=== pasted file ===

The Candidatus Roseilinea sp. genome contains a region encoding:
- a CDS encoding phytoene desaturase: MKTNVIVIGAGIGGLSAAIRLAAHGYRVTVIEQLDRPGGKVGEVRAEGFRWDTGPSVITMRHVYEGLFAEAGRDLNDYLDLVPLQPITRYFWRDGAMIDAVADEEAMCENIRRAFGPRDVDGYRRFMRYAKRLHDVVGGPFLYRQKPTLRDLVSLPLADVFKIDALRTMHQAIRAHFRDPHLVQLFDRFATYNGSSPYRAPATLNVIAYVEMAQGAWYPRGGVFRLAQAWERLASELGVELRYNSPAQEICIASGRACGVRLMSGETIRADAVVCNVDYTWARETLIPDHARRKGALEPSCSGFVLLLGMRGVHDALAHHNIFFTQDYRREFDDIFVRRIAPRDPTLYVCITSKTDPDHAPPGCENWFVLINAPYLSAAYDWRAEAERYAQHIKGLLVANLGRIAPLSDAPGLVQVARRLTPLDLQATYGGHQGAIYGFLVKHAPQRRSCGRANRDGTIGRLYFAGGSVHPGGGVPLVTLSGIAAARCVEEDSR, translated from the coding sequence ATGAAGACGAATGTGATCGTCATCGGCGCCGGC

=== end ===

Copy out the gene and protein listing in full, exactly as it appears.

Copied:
The Candidatus Roseilinea sp. genome contains a region encoding:
- a CDS encoding phytoene desaturase: MKTNVIVIGAGIGGLSAAIRLAAHGYRVTVIEQLDRPGGKVGEVRAEGFRWDTGPSVITMRHVYEGLFAEAGRDLNDYLDLVPLQPITRYFWRDGAMIDAVADEEAMCENIRRAFGPRDVDGYRRFMRYAKRLHDVVGGPFLYRQKPTLRDLVSLPLADVFKIDALRTMHQAIRAHFRDPHLVQLFDRFATYNGSSPYRAPATLNVIAYVEMAQGAWYPRGGVFRLAQAWERLASELGVELRYNSPAQEICIASGRACGVRLMSGETIRADAVVCNVDYTWARETLIPDHARRKGALEPSCSGFVLLLGMRGVHDALAHHNIFFTQDYRREFDDIFVRRIAPRDPTLYVCITSKTDPDHAPPGCENWFVLINAPYLSAAYDWRAEAERYAQHIKGLLVANLGRIAPLSDAPGLVQVARRLTPLDLQATYGGHQGAIYGFLVKHAPQRRSCGRANRDGTIGRLYFAGGSVHPGGGVPLVTLSGIAAARCVEEDSR, translated from the coding sequence ATGAAGACGAATGTGATCGTCATCGGCGCCGGC